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‘The Handmaid’s Tale’: ‘Baggage’ Spins with Dramatics but Lands on its Feet

Season Two, Episode Three

By Courtesy of Hulu
By Grace Z. Li, Crimson Staff Writer

Note: This review contains massive spoilers.

In the third episode of its second season, “The Handmaid’s Tale” jumps forward two months in time. “Baggage” opens with shots of June (Elisabeth Moss) jogging around the unused printing presses of the former Boston Globe headquarters, which now serve as her hideout from the Gilead. The scene then cuts to Moira (Samira Wiley), who is June’s best friend, a former handmaid, and a current refugee living in Canada’s “Little America.” Miles away, Moira is also jogging, the exercise acting as some sort of invisible bond between the two friends as they try to piece together some sense of normalcy under strenuous conditions. This seems to be the narrative arc for Moira in “Baggage,” as she struggles to cope with the traumatic experiences Gilead inflicted upon her behind. But June isn’t there yet—she still has to get out of the country first.

Initially, an escape to Canada seems like the plan for June in “Baggage.” She hops into the back of someone’s truck, and later a plane. She stows away in a family’s home and disguises herself as one of the “econopeople,” presumably a working caste in which people are allowed to have their own families. She runs through the woods and a golden field, relentless in her escape to freedom. Throughout all these scenes are flashbacks to pre-Gilead days in typical “Handmaid’s Tale” style. This time, they all center around her relationship with her mother, Holly (Cherry Jones), who was a feminist, a fighter, and somehow always subtly disappointed in June, who did not take after her mother’s activist lifestyle.

June’s mother is another character the book does not necessarily touch on or flesh out, but her purpose in the Hulu adaptation is entirely warranted as it expands June’s character beyond the role of a narrator. After all, what better way to learn about someone than through their parents? Sure, there aren’t any embarrassing baby photos or home videos to be shared, but June’s story with her mother illustrates exactly why June is constantly teetering on the line of protest and passivity. The latter impulse is completely understandable considering the difficult circumstances, but the budding resistance we saw in June in the first season truly finds its driving force in “Baggage.” While waiting for someone to rescue her, June thinks about her training process as a handmaid. At one point in June’s memory, Aunt Lydia projects a picture of a woman working in the Colonies as a way to threaten the handmaids, who all know that the toxic wasteland is a death sentence. To June’s shock, the woman in the picture is her mother. “I told her it wasn’t safe, what she was doing… She knew,” June whispers to Moira. “Moira, she always knew.” Moira tries to comfort June, telling her that a life in the Colonies is a short one at the very least. “Not for her,” June says. “You know she’ll fight like hell.”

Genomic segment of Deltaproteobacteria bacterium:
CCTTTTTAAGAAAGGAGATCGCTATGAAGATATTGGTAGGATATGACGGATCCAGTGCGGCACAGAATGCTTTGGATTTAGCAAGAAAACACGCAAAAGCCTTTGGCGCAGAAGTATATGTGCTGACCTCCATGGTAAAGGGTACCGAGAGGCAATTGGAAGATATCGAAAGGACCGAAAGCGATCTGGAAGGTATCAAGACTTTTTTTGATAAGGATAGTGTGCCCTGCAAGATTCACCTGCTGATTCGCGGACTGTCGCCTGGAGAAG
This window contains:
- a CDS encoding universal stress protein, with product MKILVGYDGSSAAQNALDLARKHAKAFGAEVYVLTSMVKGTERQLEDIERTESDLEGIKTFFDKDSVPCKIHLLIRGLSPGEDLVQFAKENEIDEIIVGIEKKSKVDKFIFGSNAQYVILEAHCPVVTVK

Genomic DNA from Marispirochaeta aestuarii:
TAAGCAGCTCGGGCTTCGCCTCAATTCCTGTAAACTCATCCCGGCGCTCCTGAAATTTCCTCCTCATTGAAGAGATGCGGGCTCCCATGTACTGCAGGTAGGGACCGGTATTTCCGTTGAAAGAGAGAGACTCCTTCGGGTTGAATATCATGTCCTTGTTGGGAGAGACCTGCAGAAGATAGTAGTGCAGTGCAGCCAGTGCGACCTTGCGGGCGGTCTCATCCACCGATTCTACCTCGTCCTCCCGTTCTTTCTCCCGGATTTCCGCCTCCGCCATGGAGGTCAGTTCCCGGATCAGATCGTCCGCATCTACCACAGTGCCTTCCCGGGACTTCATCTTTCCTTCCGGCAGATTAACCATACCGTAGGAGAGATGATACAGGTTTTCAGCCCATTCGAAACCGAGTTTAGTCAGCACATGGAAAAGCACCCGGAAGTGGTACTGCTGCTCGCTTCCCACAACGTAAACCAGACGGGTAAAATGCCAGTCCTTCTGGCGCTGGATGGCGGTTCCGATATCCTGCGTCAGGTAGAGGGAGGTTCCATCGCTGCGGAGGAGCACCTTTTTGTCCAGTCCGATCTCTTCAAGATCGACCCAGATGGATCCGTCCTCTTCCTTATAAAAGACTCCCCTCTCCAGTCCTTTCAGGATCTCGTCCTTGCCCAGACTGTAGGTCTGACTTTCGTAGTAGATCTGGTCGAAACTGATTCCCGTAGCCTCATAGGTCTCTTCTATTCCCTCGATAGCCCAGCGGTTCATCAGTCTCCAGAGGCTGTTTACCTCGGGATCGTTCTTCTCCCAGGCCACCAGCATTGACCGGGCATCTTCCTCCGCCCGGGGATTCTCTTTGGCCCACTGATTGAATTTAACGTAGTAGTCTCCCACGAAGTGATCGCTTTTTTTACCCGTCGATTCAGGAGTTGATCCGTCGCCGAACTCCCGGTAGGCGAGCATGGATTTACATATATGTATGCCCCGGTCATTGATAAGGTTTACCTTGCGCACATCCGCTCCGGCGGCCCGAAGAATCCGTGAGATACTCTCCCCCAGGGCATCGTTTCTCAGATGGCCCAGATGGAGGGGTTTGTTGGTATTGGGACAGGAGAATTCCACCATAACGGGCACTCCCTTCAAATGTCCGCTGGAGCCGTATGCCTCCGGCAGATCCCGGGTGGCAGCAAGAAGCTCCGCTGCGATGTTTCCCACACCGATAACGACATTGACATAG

The show then cuts to the present, where June rolls marbles in the palms of her hands. Her face hardens into resolve. “I waited before. I thought things might be okay,” June thinks. “I swore I’d never do that again.” The music shudders, wails, and June springs into action, concocting a plan that will hopefully get her far away from Gilead. “Baggage” finds its heart in this scene, which is overtly dramatic, with the music pulsing and the camera shaking, but appropriately so. June musters more bravery than imaginable, making her character all the more impressive. She spins around in the woods, trying to grapple with the idea of leaving her daughter, Hannah, behind. Eventually, June finally makes it to the final leg of her trip, and sits in a plane with so much grief, guilt, and hope on her face—a beautiful example of Moss’s layered acting.

But “Baggage” is here for more than just mere plot progression—which is good, considering June’s journey meets a tragic end. She’s pulled out of the plane by the Gilead police, as she screams and claws at the sides of the door. “The Handmaid’s Tale” isn’t done with Gilead just yet, but the surprisingly artful dramatics and clever character exploration hint at equally interesting world expansions to come.


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